Myanmar Microfinance (MFI): New Directive Caps Loans At $500, Could Stifle Small Business Growth

on February 18 2014 12:37 PM
Myanmar
Vendors sell vegetables at Thiriminglar market, one of Myanmar's biggest wholesale vegetable markets, in Yangon October 14, 2013. REUTERS/Soe Zeya Tun

A new directive in Myanmar caps microfinance (MFI) loans at $500, which has the sector worried that small business growth could be stifled even as it expands its role within the Southeast Asian economy.

The industry has experienced considerable growth in Myanmar in the last two years, as the previously closed-off economy opened and internationally backed financial institutions have capitalized on the estimated 84 percent of Burmese who have no access to financing, the Myanmar Times reported on Monday. To date, there are about 150 MFIs operating in the country, providing financing options for the impoverished population.

In an effort to enforce responsible lending, the Microfinance Supervisory Committee (MSC), Myanmar’s regulatory body for the MFI sector, has announced a new directive on Jan. 14 that capped microloans at about $500.

“Microfinance is very important for alleviating poverty. We’re doing our best to make sure it helps poor people,” U Win Aung, the managing director of the MSC, told the Myanmar Times.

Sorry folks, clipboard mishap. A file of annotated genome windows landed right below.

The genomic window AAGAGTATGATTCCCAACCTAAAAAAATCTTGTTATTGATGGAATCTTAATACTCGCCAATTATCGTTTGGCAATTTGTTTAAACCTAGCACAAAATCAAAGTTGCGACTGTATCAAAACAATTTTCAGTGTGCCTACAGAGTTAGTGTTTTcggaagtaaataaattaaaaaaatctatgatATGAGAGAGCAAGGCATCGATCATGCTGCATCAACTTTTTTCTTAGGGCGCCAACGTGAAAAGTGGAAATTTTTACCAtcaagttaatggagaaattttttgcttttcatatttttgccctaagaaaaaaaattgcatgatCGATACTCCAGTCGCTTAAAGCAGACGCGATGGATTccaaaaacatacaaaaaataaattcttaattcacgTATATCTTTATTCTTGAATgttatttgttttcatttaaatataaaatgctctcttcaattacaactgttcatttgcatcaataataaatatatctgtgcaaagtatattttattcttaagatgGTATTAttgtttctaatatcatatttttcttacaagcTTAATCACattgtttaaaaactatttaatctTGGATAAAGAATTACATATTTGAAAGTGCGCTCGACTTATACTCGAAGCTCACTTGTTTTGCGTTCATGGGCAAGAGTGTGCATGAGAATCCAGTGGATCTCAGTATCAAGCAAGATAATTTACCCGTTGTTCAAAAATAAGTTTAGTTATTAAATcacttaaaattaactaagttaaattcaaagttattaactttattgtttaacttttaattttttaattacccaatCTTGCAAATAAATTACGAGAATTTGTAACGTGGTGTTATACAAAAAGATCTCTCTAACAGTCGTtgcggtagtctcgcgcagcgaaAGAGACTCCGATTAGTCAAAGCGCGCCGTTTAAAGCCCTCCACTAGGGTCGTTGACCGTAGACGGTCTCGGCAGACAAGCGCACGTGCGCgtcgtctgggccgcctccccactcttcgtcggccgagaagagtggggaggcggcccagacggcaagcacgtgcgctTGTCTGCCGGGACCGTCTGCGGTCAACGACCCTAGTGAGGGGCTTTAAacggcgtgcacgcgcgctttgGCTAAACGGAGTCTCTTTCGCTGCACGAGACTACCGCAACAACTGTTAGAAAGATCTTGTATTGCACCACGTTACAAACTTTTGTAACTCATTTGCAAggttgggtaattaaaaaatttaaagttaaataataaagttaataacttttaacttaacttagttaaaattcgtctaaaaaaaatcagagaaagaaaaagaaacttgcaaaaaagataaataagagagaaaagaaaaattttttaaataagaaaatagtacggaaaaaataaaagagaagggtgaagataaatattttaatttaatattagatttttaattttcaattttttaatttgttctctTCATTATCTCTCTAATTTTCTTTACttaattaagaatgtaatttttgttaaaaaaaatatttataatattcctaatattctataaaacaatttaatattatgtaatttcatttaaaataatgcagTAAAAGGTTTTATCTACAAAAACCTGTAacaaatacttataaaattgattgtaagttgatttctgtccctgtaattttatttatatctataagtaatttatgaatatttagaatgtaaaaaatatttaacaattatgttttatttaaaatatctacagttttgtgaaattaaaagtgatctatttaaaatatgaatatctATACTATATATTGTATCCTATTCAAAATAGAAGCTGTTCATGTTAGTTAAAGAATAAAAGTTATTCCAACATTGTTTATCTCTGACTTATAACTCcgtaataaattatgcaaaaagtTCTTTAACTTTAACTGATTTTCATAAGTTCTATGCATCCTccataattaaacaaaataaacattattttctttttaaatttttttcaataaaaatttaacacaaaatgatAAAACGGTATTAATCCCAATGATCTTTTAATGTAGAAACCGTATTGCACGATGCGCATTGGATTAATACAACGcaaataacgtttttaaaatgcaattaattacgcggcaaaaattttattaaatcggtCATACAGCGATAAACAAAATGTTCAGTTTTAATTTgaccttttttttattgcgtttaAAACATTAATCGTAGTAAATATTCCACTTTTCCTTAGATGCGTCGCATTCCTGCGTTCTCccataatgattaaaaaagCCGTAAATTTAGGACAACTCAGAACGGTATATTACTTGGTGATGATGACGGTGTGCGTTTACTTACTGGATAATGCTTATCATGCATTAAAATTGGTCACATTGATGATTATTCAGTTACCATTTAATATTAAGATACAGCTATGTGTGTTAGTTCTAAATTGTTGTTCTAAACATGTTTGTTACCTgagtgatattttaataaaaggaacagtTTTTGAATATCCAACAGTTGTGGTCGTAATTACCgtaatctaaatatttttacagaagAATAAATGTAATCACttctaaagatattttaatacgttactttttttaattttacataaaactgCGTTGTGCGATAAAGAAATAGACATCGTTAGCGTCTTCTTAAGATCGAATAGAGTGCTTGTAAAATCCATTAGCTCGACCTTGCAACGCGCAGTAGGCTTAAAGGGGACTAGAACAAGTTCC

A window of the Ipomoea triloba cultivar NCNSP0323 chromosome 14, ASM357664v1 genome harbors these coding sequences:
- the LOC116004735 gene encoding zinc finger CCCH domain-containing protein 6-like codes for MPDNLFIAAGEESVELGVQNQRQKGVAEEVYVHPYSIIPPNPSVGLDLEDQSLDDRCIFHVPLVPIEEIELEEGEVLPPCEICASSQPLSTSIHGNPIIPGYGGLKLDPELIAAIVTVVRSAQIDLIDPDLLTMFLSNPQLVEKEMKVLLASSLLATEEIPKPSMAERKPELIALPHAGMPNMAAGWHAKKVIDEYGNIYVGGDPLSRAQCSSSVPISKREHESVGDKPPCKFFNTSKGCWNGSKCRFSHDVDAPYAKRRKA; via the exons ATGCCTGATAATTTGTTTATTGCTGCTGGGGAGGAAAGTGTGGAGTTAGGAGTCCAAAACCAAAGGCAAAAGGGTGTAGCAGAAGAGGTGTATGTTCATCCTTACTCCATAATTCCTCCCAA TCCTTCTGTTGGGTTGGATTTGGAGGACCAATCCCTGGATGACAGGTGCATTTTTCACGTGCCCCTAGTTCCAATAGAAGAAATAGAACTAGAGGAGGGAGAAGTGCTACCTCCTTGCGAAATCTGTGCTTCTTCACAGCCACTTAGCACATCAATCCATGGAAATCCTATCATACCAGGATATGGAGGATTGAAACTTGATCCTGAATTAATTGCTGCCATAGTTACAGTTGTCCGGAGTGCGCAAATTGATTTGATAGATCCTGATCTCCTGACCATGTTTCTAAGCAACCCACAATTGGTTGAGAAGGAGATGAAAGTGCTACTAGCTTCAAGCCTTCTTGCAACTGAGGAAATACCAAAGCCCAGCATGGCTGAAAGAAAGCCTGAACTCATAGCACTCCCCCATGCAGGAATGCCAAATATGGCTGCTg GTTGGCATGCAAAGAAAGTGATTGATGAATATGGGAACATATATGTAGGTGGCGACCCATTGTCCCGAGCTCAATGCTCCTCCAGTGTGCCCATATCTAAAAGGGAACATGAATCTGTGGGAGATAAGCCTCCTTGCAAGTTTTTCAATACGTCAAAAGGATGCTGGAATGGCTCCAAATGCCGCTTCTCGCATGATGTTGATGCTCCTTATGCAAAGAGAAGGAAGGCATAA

While regulations are necessary to stabilizing the industry, many have said they will ask the MSC to amend the new rule, which will affect the lenders’ bottom lines as well as those of their clients.

“It’s important not to be too restrictive,” said Fahmid Bhuiya, chief operating officer of Pact Global Microfinance Fund. “The limit might get in the way of lending to the exceptional entrepreneurs who create employment.”

The directive also specified that MFIs are restricted from offering loans with monthly interests exceeding 2.5 percent, or annual interest rates exceeding 30 percent, ceilings comparable to the global average and much lower than the 10 percent per month generally offered by “loan sharks” and other informal lenders in Myanmar.

Aside from stifling business growth, the $500 cap could also mean fewer jobs that small businesses would have otherwise been able to provide, said Kim Bunsocheat, the managing director and chief executive of the Cambodia-based MFI, Acleda MFI Myanmar Co. Ltd.

“If the limit were higher, they could hire a larger workforce,” Bunsocheat said, according to the Myanmar Times.

Last year, the microfinance sector in Myanmar reached more than 2.8 million clients, with a loan portfolio totaling $283 million, with a market demand for about $1 billion, meaning the industry has a lot of room to grow. Vikram Kumar, the resident representative of the International Finance Corp., said that the sector “is on the cusp of what could be an exponential growth phase.”

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